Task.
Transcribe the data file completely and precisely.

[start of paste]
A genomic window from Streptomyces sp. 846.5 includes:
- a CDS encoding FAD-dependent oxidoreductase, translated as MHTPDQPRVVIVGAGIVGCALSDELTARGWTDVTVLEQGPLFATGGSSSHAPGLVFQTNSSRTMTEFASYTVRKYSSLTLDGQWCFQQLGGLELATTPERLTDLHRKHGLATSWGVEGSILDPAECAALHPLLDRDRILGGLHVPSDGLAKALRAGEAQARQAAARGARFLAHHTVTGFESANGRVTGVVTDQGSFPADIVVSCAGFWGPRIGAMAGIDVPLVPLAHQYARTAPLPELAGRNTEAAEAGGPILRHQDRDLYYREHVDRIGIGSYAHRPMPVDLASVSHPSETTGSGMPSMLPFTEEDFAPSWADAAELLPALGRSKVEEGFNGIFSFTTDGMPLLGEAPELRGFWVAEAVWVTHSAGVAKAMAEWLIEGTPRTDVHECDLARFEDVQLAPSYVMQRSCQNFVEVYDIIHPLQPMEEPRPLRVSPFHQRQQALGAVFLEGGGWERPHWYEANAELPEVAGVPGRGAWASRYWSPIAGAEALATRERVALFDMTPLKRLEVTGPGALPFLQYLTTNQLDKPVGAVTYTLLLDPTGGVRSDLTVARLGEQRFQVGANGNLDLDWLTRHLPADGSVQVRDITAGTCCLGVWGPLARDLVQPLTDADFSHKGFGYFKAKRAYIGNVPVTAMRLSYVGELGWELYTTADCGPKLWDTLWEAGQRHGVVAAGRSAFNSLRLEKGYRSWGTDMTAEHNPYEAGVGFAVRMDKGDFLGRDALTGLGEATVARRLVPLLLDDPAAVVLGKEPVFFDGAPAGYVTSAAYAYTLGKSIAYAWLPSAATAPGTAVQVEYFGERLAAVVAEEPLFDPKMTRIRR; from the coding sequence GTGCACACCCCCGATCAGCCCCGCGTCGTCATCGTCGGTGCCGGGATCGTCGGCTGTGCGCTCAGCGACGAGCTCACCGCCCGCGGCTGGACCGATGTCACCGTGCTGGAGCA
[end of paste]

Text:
A genomic window from Streptomyces sp. 846.5 includes:
- a CDS encoding FAD-dependent oxidoreductase, translated as MHTPDQPRVVIVGAGIVGCALSDELTARGWTDVTVLEQGPLFATGGSSSHAPGLVFQTNSSRTMTEFASYTVRKYSSLTLDGQWCFQQLGGLELATTPERLTDLHRKHGLATSWGVEGSILDPAECAALHPLLDRDRILGGLHVPSDGLAKALRAGEAQARQAAARGARFLAHHTVTGFESANGRVTGVVTDQGSFPADIVVSCAGFWGPRIGAMAGIDVPLVPLAHQYARTAPLPELAGRNTEAAEAGGPILRHQDRDLYYREHVDRIGIGSYAHRPMPVDLASVSHPSETTGSGMPSMLPFTEEDFAPSWADAAELLPALGRSKVEEGFNGIFSFTTDGMPLLGEAPELRGFWVAEAVWVTHSAGVAKAMAEWLIEGTPRTDVHECDLARFEDVQLAPSYVMQRSCQNFVEVYDIIHPLQPMEEPRPLRVSPFHQRQQALGAVFLEGGGWERPHWYEANAELPEVAGVPGRGAWASRYWSPIAGAEALATRERVALFDMTPLKRLEVTGPGALPFLQYLTTNQLDKPVGAVTYTLLLDPTGGVRSDLTVARLGEQRFQVGANGNLDLDWLTRHLPADGSVQVRDITAGTCCLGVWGPLARDLVQPLTDADFSHKGFGYFKAKRAYIGNVPVTAMRLSYVGELGWELYTTADCGPKLWDTLWEAGQRHGVVAAGRSAFNSLRLEKGYRSWGTDMTAEHNPYEAGVGFAVRMDKGDFLGRDALTGLGEATVARRLVPLLLDDPAAVVLGKEPVFFDGAPAGYVTSAAYAYTLGKSIAYAWLPSAATAPGTAVQVEYFGERLAAVVAEEPLFDPKMTRIRR; from the coding sequence GTGCACACCCCCGATCAGCCCCGCGTCGTCATCGTCGGTGCCGGGATCGTCGGCTGTGCGCTCAGCGACGAGCTCACCGCCCGCGGCTGGACCGATGTCACCGTGCTGGAGCA